This morning I got up at 5:00 AM for a bathroom visit and my pills. Since I had slept well, I decided to stay up for one of my "joy of quiet" sessions.
I often use this early morning time for non-strenuous stretching exercises and mindful meditation.
I got a little carried away. When I finished and opened the bedroom curtains, I was surprised to see that dawn was breaking and took a photo.
The weekend blizzard, with its disruption of my normal routines, no doubt helped trigger this morning's extended period of contemplation and reflection. The enforced confinement gave me an opportunity to think about "where I am" these days.
The Home Front
The blizzard provided yet another reminder of how fortunate I am to be in my current living situation. Most of us elders want to "age in place," and, in my case, it's a place I've loved for over 50 years. But living alone later in life isn't easy, even under the best circumstances. Unusual disruptions like this blizzard make it almost impossible.
Loneliness is also a problem. I need more "alone time" than most people, but I can have panic attacks if I'm home alone and having one of my bad days on the health front.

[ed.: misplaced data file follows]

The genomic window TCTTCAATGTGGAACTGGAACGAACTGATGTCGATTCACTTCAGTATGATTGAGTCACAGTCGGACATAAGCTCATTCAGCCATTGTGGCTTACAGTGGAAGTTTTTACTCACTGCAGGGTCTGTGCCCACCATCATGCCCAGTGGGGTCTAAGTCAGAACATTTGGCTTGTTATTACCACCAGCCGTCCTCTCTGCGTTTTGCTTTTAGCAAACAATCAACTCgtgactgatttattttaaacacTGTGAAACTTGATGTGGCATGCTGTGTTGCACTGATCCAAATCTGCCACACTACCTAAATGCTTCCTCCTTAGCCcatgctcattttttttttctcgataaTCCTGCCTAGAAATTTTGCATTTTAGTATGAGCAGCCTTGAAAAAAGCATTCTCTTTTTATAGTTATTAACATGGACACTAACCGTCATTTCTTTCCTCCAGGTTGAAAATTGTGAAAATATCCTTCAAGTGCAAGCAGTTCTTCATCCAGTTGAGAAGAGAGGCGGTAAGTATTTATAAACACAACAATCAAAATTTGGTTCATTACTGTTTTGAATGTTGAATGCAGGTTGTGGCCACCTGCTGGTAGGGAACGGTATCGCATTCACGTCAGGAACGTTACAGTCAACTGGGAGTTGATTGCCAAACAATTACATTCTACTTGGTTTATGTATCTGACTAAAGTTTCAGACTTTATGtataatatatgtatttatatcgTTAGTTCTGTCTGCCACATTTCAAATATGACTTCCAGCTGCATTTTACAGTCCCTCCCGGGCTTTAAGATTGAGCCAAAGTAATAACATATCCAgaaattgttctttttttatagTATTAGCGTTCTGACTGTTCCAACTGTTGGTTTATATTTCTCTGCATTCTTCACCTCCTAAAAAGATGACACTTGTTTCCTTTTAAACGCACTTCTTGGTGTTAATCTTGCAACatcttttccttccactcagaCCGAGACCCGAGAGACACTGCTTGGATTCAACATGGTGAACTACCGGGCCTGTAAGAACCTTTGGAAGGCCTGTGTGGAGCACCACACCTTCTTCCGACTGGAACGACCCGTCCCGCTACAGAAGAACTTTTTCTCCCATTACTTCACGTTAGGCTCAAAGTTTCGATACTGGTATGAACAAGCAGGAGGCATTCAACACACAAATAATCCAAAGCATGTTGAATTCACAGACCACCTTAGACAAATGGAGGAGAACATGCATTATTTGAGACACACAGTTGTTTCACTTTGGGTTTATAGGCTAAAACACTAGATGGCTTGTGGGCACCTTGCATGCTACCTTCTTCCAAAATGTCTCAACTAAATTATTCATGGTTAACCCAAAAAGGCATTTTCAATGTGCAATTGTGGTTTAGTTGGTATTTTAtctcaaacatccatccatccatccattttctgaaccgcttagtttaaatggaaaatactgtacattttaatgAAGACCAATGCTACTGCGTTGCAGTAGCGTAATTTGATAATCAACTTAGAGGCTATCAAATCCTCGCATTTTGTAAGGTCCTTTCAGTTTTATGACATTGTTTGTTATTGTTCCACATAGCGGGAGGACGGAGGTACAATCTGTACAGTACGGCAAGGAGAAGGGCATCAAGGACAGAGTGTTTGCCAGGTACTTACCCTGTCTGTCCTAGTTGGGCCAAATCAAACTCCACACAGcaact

So, what's my current living situation? For over three years now, Nimesh and Bhawana, a young Nepali couple, have been living with me. They've become my second family. "We" are expecting a baby girl in late March.
In preparation for that event, we've converted the space below my master bedroom—before a one-car garage—into a bedroom for the expectant parents. We also installed a mini kitchen, which makes this lower level of the house a separate living unit.
Sharing the house with a young couple and having their friends coming and going makes this arrangement especially enjoyable for me. Friends who live in senior residences tell me that they miss having young people around.
Last month, I had one of my regular checkups with my neurologist. He put me through the standard routine for Parkinson's patients. Afterward, he reported that for every item on the check list I was either doing the same or better than I was at my last visit about four months ago.
That report accords with my own feelings. Parkinson's is a progressive disease, there is no doubt about that. But what I have could also be labeled as "John Schappi's disease."
Parkinson's is very idiosyncratic. It proceeds one way with one person, and another way with someone else. As Michael J. Fox likes to say, we each get our own customized version of the disease, but unfortunately, none of them come with operating instructions. So far, my version of PD appears to be progressing relatively slowly.
To keep it that way, I need to do more in the way of exercise, particularly those exercises designed to help with balance.
Last year, I became increasingly convinced that I was headed for dementia if I wasn't there already. Two weeks ago, I underwent a memory test administered by a doctor affiliated with George Washington University Hospital. The doctor surprised me by saying she saw no signs of dementia now and little indication that it was in my near future.